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A sequence of complex functions $\{f_n\}$ such that $f_i:D\rightarrow\mathbb C$ for all $i\in\mathbb N$, is locally uniformly convergent to $f$ if for all $P\in D$, exists a neighborhood $U$ of $P$ such that $\{f_{n} \big|U\cap D\}$ is uniformly convergent to the function $f|U\cap D$. Now it is clear that

Uniform convergence $\Rightarrow$ local uniform convergence

but i can't find a counterexample that disprove the converse implication. Can someone help me?

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up vote 0 down vote accepted

z^n, see Remmert "Funktionentheorie 1" ISBN 3-540-55233-2, Page 74

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It is usually best to at least lightly expand on what one might find in that page of the book. Saying «z^n», while suggestive, does not an answer make! – Mariano Suárez-Alvarez May 7 '12 at 1:35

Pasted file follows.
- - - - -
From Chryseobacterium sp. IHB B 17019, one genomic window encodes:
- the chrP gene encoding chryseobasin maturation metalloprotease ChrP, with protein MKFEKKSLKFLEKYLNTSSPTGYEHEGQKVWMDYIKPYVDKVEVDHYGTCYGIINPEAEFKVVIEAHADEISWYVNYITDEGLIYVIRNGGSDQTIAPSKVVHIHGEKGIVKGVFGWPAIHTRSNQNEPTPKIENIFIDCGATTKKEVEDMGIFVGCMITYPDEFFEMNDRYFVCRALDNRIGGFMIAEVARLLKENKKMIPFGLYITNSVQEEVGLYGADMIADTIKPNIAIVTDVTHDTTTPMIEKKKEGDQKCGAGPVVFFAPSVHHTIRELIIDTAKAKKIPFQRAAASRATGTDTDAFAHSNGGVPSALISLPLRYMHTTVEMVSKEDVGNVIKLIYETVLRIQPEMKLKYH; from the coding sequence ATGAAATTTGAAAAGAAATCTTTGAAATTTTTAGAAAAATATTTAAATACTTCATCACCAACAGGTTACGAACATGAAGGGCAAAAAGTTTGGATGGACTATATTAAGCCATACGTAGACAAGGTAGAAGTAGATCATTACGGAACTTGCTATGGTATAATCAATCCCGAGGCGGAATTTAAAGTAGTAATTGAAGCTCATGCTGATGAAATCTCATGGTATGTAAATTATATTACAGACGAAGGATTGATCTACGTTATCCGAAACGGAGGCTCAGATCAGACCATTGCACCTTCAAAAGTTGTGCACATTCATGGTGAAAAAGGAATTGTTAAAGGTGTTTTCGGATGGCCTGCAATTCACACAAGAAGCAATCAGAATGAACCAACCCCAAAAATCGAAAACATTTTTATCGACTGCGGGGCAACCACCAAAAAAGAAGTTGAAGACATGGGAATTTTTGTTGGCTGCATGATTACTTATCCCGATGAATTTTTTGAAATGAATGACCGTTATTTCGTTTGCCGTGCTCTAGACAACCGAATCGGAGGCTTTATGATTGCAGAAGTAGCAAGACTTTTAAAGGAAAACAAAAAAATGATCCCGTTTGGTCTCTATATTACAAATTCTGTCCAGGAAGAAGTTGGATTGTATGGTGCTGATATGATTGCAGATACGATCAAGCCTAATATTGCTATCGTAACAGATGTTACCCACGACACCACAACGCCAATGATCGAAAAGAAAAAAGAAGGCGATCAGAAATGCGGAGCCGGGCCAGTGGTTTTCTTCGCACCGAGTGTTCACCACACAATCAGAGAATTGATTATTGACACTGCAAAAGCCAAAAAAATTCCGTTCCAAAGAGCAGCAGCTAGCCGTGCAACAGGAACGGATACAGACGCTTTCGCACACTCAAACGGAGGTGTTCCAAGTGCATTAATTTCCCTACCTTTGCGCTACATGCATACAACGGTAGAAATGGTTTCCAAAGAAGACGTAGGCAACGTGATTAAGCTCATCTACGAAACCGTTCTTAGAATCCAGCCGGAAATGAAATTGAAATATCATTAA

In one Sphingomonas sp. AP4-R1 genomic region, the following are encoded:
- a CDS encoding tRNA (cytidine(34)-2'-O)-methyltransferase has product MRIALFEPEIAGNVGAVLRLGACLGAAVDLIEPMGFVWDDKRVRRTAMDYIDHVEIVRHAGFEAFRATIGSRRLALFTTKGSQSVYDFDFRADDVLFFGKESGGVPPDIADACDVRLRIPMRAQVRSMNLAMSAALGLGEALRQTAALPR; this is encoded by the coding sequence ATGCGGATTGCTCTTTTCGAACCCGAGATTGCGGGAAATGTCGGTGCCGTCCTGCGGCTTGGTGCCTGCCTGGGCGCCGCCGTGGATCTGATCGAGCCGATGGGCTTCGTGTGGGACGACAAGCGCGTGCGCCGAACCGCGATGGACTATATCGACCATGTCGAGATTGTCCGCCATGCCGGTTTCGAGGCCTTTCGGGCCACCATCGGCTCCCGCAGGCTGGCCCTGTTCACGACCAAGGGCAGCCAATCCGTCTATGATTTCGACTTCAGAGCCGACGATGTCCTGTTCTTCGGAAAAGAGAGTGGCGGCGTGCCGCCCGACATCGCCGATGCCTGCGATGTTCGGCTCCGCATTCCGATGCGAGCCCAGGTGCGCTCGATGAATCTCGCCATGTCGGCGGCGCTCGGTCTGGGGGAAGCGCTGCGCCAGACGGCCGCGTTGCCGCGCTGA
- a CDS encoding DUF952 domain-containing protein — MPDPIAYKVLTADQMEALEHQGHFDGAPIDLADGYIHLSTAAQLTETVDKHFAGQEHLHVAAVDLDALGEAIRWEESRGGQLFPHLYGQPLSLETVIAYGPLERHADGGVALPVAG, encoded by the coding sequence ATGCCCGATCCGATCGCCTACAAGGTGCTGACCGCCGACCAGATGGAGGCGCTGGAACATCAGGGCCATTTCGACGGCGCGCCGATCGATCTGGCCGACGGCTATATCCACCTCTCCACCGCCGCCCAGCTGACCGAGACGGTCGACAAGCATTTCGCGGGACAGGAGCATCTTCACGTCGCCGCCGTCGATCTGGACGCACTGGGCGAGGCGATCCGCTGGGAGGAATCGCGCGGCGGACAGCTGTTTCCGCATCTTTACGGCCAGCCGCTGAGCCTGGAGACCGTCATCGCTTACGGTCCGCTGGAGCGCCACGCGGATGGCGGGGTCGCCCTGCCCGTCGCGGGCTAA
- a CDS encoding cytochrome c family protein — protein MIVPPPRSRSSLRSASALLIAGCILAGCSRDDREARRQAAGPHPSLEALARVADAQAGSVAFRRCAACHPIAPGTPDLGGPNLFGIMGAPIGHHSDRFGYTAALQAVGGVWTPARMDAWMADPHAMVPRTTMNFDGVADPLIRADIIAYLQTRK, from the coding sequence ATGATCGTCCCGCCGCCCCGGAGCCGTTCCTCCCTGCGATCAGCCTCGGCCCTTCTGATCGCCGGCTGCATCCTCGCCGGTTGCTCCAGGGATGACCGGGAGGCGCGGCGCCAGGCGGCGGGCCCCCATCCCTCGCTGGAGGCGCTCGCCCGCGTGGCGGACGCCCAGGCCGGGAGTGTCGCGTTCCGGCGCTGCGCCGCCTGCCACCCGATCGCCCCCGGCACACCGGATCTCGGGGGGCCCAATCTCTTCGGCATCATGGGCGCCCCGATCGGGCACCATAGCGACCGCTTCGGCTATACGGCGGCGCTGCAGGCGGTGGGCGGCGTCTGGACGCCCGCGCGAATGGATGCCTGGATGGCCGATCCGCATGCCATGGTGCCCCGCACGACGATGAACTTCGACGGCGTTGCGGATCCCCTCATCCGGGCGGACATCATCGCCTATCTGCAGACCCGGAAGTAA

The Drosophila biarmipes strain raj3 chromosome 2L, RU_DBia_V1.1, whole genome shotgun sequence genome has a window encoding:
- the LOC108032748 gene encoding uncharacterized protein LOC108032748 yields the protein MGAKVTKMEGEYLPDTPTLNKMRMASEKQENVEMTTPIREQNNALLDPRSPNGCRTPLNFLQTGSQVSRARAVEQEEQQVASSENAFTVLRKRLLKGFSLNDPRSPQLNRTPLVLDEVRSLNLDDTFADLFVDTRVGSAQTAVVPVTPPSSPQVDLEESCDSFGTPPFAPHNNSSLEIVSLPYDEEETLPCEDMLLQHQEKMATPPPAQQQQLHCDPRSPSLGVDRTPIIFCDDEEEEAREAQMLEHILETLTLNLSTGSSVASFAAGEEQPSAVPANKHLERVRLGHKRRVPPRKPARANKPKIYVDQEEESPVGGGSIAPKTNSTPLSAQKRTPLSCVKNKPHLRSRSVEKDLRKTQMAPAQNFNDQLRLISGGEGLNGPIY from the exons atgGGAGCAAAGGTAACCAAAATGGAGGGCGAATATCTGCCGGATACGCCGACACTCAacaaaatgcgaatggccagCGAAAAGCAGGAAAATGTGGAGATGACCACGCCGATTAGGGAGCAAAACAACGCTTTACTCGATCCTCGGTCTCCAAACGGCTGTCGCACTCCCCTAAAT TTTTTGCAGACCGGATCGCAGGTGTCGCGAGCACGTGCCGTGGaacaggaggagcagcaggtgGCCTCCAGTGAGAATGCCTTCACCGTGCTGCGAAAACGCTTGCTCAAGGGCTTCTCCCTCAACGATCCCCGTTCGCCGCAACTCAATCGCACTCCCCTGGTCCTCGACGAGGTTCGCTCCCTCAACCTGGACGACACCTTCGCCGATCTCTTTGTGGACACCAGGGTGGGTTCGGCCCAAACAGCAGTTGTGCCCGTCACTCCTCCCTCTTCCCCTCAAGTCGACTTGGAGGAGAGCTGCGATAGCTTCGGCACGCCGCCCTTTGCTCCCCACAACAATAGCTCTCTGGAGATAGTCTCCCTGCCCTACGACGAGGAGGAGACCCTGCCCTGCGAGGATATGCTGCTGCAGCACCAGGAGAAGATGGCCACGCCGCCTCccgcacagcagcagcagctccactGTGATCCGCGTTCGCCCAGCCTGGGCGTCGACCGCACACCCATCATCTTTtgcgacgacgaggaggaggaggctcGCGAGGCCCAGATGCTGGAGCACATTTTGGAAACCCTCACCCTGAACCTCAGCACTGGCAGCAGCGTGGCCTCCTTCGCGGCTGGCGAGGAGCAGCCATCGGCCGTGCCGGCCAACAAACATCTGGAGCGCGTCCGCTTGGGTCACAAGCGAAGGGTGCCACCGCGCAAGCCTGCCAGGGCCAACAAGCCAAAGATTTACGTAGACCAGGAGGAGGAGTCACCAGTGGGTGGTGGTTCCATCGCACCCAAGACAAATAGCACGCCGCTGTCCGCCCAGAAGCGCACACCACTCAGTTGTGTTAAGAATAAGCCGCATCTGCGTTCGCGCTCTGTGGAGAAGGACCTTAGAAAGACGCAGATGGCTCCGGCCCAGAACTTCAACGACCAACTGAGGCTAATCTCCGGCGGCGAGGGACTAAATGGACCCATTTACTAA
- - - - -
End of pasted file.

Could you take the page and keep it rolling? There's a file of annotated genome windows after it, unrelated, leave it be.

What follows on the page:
Consider $f_n(z) = z^n$ on the unit disc.

Added later: In fact, locally uniform convergence without uniform convergence is the norm rather than the exception. Consider for example a holomorphic function $f$ on the unit disc such that its Maclaurin series has radius of convergence equal to $1$. Then the Maclaurin series converges locally uniformly to $f$ on the unit disc, and unless the coefficients $a_n$ in the series tend to zero relatively quickly (a little faster than $1/n$), the convergence won't be uniform on the whole disc.

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